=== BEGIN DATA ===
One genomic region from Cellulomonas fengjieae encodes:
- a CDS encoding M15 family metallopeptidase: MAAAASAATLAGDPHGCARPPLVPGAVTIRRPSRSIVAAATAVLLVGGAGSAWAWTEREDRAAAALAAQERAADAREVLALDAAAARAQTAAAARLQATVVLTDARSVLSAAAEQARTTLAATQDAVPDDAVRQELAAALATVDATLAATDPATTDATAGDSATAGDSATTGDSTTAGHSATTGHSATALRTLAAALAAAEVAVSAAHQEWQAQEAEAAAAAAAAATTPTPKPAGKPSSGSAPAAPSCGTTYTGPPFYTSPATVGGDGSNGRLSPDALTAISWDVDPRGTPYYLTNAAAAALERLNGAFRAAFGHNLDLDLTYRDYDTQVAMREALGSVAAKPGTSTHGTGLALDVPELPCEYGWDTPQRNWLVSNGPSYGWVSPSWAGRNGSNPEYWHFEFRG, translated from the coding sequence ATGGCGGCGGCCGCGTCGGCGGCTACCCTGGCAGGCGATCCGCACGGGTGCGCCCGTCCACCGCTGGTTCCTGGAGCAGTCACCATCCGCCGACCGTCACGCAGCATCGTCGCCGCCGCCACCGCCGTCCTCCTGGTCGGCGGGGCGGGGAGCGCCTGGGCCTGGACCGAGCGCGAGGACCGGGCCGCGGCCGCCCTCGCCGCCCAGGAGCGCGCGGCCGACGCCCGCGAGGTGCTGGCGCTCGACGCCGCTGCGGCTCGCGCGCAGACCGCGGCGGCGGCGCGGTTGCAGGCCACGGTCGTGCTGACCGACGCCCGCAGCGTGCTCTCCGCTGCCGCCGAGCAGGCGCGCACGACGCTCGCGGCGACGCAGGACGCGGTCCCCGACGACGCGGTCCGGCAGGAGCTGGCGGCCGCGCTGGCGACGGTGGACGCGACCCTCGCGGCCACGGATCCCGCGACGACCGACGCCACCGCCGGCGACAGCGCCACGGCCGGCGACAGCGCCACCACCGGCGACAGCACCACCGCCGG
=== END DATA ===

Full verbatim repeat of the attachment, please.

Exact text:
One genomic region from Cellulomonas fengjieae encodes:
- a CDS encoding M15 family metallopeptidase: MAAAASAATLAGDPHGCARPPLVPGAVTIRRPSRSIVAAATAVLLVGGAGSAWAWTEREDRAAAALAAQERAADAREVLALDAAAARAQTAAAARLQATVVLTDARSVLSAAAEQARTTLAATQDAVPDDAVRQELAAALATVDATLAATDPATTDATAGDSATAGDSATTGDSTTAGHSATTGHSATALRTLAAALAAAEVAVSAAHQEWQAQEAEAAAAAAAAATTPTPKPAGKPSSGSAPAAPSCGTTYTGPPFYTSPATVGGDGSNGRLSPDALTAISWDVDPRGTPYYLTNAAAAALERLNGAFRAAFGHNLDLDLTYRDYDTQVAMREALGSVAAKPGTSTHGTGLALDVPELPCEYGWDTPQRNWLVSNGPSYGWVSPSWAGRNGSNPEYWHFEFRG, translated from the coding sequence ATGGCGGCGGCCGCGTCGGCGGCTACCCTGGCAGGCGATCCGCACGGGTGCGCCCGTCCACCGCTGGTTCCTGGAGCAGTCACCATCCGCCGACCGTCACGCAGCATCGTCGCCGCCGCCACCGCCGTCCTCCTGGTCGGCGGGGCGGGGAGCGCCTGGGCCTGGACCGAGCGCGAGGACCGGGCCGCGGCCGCCCTCGCCGCCCAGGAGCGCGCGGCCGACGCCCGCGAGGTGCTGGCGCTCGACGCCGCTGCGGCTCGCGCGCAGACCGCGGCGGCGGCGCGGTTGCAGGCCACGGTCGTGCTGACCGACGCCCGCAGCGTGCTCTCCGCTGCCGCCGAGCAGGCGCGCACGACGCTCGCGGCGACGCAGGACGCGGTCCCCGACGACGCGGTCCGGCAGGAGCTGGCGGCCGCGCTGGCGACGGTGGACGCGACCCTCGCGGCCACGGATCCCGCGACGACCGACGCCACCGCCGGCGACAGCGCCACGGCCGGCGACAGCGCCACCACCGGCGACAGCACCACCGCCGG